One trio at the event — each dressed to honor one of three protagonists from Maas' series — had traveled from Connecticut and Florida to be in New York so they could celebrate at the release party. They planned to spend the night and wee hours of the morning reading together in a hotel room.
As the group chatted about their excitement for the next book, they repeatedly brought up the friendships they had found through Maas' works, with one even calling it a "sisterhood." It became clear that not only has Maas become a once-in-a-generation author, but her fandom is also a full-fledged community.
Like many fantasy and romance authors, Maas dabbled in self-publishing her works before Bloomsbury released her first novel, "Throne of Glass," in 2012.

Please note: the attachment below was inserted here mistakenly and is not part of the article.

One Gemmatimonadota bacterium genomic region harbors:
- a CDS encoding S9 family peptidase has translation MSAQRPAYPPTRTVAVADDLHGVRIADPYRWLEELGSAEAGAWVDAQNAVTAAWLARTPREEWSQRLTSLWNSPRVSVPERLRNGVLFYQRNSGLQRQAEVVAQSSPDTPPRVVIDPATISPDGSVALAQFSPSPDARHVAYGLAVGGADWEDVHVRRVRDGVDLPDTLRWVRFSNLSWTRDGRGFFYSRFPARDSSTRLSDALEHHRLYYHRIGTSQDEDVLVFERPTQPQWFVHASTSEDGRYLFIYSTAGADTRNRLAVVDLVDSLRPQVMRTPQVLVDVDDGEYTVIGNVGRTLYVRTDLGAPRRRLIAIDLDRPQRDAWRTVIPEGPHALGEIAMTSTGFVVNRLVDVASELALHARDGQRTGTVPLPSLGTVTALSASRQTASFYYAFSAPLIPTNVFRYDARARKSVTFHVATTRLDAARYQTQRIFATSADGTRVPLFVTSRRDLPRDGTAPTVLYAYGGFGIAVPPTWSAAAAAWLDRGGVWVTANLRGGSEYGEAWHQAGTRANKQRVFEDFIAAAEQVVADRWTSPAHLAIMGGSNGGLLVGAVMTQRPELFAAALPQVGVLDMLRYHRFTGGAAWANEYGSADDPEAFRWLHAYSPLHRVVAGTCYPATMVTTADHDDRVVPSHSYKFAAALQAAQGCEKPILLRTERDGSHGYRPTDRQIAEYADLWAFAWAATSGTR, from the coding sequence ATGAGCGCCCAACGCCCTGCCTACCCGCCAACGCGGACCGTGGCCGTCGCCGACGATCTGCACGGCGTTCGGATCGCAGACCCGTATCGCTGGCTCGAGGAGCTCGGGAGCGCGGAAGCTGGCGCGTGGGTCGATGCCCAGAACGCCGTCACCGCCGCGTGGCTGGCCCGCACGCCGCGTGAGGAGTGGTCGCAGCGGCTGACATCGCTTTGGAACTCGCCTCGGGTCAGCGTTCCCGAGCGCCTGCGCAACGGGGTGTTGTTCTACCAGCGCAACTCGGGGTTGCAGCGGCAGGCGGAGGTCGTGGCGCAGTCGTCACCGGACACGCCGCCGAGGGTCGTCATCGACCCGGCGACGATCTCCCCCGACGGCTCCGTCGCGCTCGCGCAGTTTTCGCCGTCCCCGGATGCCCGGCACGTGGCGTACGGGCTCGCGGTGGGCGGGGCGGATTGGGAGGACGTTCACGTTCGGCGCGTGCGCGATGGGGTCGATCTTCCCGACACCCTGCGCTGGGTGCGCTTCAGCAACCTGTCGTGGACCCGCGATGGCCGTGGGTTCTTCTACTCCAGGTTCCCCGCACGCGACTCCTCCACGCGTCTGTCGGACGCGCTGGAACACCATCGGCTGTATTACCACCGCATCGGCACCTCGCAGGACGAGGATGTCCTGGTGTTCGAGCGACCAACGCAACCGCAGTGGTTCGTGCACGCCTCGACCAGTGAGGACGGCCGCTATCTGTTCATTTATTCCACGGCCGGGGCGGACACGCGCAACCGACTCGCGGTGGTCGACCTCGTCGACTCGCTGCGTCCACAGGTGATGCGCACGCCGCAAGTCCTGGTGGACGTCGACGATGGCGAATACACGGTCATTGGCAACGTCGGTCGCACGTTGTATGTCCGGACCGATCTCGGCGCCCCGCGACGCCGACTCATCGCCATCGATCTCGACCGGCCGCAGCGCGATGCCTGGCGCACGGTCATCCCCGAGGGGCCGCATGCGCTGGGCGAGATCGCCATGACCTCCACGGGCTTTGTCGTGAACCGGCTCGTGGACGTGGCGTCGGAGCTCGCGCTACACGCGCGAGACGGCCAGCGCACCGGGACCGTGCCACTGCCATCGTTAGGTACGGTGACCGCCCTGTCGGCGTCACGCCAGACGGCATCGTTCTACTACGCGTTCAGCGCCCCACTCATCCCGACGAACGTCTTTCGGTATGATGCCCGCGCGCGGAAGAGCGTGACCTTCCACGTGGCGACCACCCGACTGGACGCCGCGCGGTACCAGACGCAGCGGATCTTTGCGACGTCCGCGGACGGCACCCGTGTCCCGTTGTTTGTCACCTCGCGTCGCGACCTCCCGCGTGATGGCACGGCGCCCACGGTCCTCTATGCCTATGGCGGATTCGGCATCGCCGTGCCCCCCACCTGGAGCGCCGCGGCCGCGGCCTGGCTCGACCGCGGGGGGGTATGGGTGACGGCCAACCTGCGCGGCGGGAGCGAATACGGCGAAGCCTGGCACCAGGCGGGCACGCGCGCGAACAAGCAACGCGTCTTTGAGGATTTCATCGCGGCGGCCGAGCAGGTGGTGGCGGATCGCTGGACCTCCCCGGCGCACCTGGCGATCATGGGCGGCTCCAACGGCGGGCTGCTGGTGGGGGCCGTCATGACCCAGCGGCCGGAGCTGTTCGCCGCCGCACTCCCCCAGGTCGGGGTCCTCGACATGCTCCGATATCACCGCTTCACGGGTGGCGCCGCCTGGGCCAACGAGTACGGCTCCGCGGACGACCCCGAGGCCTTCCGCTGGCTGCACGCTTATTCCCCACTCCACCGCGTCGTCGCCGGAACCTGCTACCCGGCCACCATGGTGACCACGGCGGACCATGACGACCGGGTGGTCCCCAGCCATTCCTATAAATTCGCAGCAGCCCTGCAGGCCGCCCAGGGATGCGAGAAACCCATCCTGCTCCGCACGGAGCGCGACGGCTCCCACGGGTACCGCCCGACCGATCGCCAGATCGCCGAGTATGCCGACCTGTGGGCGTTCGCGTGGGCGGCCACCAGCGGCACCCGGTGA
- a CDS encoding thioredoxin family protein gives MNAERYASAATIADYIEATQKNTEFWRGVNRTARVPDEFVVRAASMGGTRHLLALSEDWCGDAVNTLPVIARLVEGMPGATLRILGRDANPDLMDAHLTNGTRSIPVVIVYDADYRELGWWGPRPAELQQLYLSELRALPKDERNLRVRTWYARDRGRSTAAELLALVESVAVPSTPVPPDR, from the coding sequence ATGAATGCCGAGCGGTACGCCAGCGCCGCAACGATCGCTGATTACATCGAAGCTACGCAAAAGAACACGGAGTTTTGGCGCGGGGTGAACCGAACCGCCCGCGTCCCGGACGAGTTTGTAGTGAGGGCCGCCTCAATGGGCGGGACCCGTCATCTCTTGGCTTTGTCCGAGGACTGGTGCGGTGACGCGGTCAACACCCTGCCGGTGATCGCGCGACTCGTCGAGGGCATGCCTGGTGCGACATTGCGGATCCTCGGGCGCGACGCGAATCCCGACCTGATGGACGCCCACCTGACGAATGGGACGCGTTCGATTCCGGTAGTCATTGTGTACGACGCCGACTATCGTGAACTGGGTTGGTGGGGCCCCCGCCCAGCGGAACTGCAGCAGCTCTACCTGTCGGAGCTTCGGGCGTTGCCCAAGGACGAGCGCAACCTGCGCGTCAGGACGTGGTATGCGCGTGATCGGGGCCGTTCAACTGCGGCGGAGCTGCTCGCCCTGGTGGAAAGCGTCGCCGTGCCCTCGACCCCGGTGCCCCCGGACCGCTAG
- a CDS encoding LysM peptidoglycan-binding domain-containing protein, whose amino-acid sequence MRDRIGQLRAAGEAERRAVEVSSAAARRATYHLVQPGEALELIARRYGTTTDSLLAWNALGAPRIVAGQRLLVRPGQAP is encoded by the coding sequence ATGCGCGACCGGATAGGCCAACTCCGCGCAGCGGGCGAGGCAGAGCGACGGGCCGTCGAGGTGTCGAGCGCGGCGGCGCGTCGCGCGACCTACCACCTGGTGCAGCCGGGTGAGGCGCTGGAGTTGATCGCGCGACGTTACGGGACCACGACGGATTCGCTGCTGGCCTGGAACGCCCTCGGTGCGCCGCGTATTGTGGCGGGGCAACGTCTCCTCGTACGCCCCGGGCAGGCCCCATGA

Mass went on to publish eight books in the series about a teenage assassin through 2018, and she started writing her second series, "A Court of Thorns and Roses," before it was even finished, weaving another fictional world for her growing readership.
The first "ACOTAR," which follows Feyre Archeron, a human pulled into a cursed fae land, was published in 2015. There have been five books in the series, including one novella, and Maas confirmed she's working on the next installment.
And in 2020, Maas released the first book in her third series, "Crescent City." The third book in the series about half-fae Bryce Quinlan came out on Tuesday, ending two years of anticipation for the story to continue.